Coronavirus, Audits, and Amended Returns (31:05)

Alex: The IRS is, for the most part, shutdown. That means that they're not really issuing new audits right now. It also means that the forced collections, when you owe money to the IRS and they levy your bank account or issue liens - that’s not going on right now. So for clients or for taxpayers who owe the IRS money...if they are currently in an installment agreement with the IRS, then actually they can forego those monthly payments right now.
The IRS is already an underfunded agency, and it was affected by the government shutdown recently. There's really a big backlog to begin with. I mean it's hard to estimate how much this [virus] is going to affect the administration of tax compliance. I think it's a great time to amend a tax return or to get into compliance.
submitted by Sal-BitcoinTax to bitcointaxes [link] [comments]

Bitcoin plunges, while Congress passes bill to avoid government shutdown. EMERGENCY!!! US GOVERNMENT SHUTDOWN ALERT!!! Bitcoin and ... Government Shutdown = CHEAP Bitcoin?!? Japan’s AMAZON to ... US Government Shutdown Affect Bitcoin & Cryptocurrency Market? Can The Government Stop Bitcoin?

This is the longest shutdown in the history of the country - and has had several implications on the functioning of various government departments. Interestingly enough, this government shutdown could also influence the decision that the Securities and Exchange Commission (SEC) has to make about the Bitcoin Exchange Traded Funds (ETFs). But a sufficiently large government can. Even if a government is not large enough to determine the medium of exchange via transactions policy, it still has one last trick up its sleeve ... In many cases a government could effectively shutdown bitcoin in its country by making the following law: No licensed or regulated financial institution can exchange currency for bitcoin. Since taxes and fees for government services must be paid in currency, if I receive bitcoin for services, I would have to exchange the bitcoin for something else that could then be sold. A country would have ... This barrier can drastically reduce Bitcoin usage. 2.Targeting users. The government can also focus on individual users. Contrary to popular belief, Bitcoin (and even some privacy tokens) are not anonymous. In fact, a commonly used argument is that Bitcoin, because of its public and transparent ledger, is easier to access than fiat money. The Trump-led government shutdown is now in its sixth week. Source: Shutterstock. CCN.com caught up with Nishant Jacob, Senior Product Manager at BitBounce, a Tim Draper-backed cryptocurrency company with over 1.4 million registered users, to find out how the U.S. government shutdown is harming his company and the crypto industry in general. Here are the 4 main ways: 1. Issues with Talent ...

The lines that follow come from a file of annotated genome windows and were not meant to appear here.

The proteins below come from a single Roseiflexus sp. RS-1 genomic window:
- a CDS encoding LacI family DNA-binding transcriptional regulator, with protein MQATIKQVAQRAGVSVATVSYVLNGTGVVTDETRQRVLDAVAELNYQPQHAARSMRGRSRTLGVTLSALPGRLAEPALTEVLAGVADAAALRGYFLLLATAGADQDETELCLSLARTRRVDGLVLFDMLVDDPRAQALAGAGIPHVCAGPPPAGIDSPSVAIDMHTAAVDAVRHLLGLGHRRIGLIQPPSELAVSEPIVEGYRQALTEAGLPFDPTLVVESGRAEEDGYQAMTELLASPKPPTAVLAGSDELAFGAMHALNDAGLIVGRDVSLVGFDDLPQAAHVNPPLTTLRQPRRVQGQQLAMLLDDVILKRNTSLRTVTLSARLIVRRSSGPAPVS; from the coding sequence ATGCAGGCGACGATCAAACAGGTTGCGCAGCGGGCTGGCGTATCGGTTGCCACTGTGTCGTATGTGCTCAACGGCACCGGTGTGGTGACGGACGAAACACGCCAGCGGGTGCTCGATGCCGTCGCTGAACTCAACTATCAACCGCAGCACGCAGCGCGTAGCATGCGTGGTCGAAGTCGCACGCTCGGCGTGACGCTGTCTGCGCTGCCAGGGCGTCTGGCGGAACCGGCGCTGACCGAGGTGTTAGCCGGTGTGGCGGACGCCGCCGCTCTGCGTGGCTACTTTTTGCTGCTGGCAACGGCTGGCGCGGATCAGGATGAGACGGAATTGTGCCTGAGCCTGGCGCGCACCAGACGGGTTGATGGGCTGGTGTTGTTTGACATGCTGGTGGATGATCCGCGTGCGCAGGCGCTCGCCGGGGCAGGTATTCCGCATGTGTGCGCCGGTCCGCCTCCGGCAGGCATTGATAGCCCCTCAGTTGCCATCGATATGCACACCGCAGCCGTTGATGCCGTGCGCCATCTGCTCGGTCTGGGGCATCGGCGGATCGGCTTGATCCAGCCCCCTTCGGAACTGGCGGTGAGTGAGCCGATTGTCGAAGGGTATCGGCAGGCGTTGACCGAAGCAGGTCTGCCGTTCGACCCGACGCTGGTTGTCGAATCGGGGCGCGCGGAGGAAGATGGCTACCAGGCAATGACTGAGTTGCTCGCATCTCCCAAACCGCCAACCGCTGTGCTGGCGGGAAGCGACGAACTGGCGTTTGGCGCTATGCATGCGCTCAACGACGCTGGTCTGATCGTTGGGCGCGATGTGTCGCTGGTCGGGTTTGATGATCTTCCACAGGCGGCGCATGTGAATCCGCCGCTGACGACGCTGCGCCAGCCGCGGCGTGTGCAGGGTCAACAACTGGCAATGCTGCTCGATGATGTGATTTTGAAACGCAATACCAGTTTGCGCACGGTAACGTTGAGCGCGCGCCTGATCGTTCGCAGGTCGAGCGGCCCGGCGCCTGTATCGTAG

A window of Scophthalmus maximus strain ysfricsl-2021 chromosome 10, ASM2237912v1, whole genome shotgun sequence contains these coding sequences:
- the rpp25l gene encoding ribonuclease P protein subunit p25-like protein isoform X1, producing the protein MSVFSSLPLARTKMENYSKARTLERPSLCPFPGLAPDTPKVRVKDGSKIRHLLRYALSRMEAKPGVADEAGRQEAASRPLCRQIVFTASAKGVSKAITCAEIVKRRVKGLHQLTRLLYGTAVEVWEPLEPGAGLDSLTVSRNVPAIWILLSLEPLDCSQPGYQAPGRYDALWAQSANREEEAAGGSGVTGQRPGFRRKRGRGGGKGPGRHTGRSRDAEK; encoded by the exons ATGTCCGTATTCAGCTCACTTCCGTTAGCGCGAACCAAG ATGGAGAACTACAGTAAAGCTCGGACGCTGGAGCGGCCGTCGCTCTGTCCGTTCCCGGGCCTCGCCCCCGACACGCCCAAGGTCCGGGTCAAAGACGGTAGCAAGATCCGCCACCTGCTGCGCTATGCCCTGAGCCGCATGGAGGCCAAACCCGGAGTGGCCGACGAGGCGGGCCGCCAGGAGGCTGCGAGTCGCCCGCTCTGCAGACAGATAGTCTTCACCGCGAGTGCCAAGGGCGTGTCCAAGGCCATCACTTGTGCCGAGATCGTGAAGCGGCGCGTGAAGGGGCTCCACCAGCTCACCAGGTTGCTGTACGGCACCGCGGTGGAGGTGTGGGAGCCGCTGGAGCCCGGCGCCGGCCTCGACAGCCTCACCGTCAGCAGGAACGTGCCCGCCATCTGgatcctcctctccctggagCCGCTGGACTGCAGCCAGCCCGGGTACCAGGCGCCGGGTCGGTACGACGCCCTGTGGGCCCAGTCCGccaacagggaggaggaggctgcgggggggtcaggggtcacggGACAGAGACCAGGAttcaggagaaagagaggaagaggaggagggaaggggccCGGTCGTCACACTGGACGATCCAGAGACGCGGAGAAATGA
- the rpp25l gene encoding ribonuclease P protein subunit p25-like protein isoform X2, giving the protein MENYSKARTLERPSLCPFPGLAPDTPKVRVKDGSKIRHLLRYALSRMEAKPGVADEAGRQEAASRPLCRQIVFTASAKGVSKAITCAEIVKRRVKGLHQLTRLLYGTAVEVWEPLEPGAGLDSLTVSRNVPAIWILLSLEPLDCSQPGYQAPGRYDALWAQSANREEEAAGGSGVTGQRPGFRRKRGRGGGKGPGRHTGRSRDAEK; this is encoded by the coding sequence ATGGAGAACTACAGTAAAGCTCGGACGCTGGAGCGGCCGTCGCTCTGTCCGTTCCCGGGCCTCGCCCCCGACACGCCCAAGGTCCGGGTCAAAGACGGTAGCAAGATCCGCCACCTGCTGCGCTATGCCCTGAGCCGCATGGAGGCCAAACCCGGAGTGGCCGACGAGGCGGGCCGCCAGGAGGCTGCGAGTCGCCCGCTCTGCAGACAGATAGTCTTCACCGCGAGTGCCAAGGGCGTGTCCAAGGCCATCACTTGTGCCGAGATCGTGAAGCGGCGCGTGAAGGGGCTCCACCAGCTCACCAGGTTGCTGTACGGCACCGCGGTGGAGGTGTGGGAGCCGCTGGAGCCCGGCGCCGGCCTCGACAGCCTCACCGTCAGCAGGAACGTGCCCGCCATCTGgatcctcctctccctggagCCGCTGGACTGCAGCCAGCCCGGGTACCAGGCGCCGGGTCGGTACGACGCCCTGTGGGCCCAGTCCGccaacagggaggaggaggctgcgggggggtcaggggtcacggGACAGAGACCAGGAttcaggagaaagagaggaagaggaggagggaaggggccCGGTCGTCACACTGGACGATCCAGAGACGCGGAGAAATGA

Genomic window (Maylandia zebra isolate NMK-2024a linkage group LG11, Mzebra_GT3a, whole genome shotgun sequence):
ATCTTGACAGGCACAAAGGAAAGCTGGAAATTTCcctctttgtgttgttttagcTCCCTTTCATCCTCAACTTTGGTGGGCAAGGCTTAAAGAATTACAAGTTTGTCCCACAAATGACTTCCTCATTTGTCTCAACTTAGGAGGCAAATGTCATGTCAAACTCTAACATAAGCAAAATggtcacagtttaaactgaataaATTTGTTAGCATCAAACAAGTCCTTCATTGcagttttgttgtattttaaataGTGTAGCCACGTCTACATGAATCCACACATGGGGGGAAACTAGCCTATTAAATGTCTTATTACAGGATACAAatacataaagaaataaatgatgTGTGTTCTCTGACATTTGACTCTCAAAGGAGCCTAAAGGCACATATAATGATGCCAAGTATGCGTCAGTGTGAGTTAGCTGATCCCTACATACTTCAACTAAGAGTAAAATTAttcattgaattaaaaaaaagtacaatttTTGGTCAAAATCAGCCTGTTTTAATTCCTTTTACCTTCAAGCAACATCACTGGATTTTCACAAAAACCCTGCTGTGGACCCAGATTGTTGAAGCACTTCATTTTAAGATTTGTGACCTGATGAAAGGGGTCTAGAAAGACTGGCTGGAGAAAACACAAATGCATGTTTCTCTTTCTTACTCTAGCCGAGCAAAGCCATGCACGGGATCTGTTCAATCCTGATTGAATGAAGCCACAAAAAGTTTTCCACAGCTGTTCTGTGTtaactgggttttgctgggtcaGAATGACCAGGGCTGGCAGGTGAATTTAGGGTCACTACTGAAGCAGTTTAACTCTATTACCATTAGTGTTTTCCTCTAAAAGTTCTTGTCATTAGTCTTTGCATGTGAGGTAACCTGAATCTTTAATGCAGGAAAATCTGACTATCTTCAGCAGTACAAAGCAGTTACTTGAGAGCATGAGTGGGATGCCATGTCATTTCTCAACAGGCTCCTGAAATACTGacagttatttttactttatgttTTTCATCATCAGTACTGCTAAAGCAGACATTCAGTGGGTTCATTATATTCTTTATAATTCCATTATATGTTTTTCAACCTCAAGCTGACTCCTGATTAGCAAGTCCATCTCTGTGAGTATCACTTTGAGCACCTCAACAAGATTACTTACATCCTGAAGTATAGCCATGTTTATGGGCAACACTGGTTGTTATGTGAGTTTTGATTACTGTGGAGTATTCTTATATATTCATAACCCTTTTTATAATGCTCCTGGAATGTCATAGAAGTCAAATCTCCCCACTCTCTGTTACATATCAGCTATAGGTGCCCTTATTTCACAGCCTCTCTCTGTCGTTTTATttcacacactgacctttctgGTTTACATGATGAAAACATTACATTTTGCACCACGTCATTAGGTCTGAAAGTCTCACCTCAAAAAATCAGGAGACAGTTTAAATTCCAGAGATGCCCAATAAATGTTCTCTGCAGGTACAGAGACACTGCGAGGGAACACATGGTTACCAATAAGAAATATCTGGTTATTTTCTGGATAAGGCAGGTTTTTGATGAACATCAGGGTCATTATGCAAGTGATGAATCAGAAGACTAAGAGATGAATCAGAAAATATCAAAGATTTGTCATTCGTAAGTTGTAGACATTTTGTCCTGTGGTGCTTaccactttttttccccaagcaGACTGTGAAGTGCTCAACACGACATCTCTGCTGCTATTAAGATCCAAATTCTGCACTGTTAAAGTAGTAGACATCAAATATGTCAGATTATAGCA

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Bitcoin plunges, while Congress passes bill to avoid government shutdown.

In this video we explore the affect of the US Government shutdown that is occurring heading in to the weekend over a DACA proposal from Republicans that Democrats did not accept. Economic Shutdown "PLANNED, ORGANIZED"; Bitcoin to $20,000; Shutting Down Stock Market; US Debt The Cryptoviser. Loading... Unsubscribe from The Cryptoviser? Cancel Unsubscribe. Working ... WATCH LIVE DAILY: https://ivanontech.com/live 😎 ALTCOIN WEBINAR (FREE): https://academy.ivanontech.com/interested-in-webinar-alts ️ START TRADING (get gre... Has the US government shutdown actually had any affect on the price of #Bitcoin? Some argue it might. Rakuten (the Amazon of Japan) could introduce $BTC paym... Can The Government Stop Bitcoin? You'll receive $10 in free bitcoin by signing up with this link http://bit.ly/2oesV41 Keep Your Bitcoin & Ethereum Safe, Col...